Ice Age Floods National Geologic Trail |

  • Montana Natural History Center
  • National Bison Range
  • Fort Spokane
  • Dry Falls State Park
  • Columbia Gorge Discovery Center
  • Multnomah Falls
  • Vista House

This is the second stamp for El Rancho de los Golondrias, which already had a stamp for the El Camino Real de Tierra Adentro National Historic Trail.   The town of Santa Fe, New Mexico was a hub of trading activity first for Spanish Mexico, and then for independent Mexico after 1821.  The El Camino Real de Tierra Adentro is literally the “Royal Road to the Interior” and connected the colonial capital of Aguascalientes, located in the center of present-day Mexico, to the trading post of Santa Fe.   Following Mexican independence in 1821, trade was opened with the United States, and the Santa Fe Trail was a trading route from Missouri to Santa Fe.  El Rancho de los Golondrias, literally, “Ranch of the Swallows,” is located about a days’ walk to the south and west of Santa Fe, and so was a popular “last stop” for traders arriving on the camino real for the south.   Its a little surprising to see this location receive a stamp for the Santa Fe NHT, as it does not appear to be located on the trail route itself, located as it is just to the west of Santa Fe.   However, today the site operates as a living history museum, and its possible that they have added some educational exhibits on the Santa Fe Trail, given the site’s proximity to Santa Fe.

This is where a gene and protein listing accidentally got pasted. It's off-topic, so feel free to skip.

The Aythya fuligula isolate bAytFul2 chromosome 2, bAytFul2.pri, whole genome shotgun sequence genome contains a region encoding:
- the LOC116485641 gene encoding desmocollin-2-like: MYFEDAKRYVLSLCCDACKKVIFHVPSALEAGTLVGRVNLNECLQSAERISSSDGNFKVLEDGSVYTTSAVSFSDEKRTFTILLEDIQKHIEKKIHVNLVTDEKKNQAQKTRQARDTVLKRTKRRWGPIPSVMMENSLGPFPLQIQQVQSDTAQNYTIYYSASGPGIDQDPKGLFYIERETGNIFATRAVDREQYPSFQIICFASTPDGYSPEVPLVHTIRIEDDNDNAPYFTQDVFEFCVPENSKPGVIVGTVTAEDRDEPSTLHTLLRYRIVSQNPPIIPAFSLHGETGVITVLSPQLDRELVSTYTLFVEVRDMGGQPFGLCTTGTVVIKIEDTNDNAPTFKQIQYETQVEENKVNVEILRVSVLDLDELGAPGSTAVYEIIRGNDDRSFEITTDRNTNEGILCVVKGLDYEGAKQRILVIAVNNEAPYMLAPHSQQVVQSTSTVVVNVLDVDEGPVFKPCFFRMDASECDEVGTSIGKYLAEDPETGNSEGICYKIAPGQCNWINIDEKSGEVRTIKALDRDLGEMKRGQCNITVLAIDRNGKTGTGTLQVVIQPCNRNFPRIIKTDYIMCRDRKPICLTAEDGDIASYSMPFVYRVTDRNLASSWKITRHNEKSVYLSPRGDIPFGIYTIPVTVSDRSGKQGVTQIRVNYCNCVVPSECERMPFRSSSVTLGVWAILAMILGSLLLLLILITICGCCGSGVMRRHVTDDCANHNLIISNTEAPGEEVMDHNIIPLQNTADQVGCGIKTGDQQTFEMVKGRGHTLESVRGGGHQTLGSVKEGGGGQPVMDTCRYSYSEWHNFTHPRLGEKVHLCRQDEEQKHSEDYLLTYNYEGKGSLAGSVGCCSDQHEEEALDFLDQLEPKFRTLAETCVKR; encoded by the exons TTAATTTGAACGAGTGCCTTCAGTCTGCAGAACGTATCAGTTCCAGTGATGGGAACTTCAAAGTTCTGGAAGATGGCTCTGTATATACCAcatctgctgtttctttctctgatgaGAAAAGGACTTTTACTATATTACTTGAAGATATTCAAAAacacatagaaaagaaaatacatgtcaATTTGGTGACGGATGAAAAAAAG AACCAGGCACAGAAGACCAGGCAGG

For the North Country National Scenic Trail,  Carlton, Minnesota is located just outside of Duluth, on the southwest tip of Lake Superior.  It is located adjacent to Jay Cooke State Park, which has long had a passport stamp reading “Minnesota” on it, and so this is probably its first place-specific passport stamp.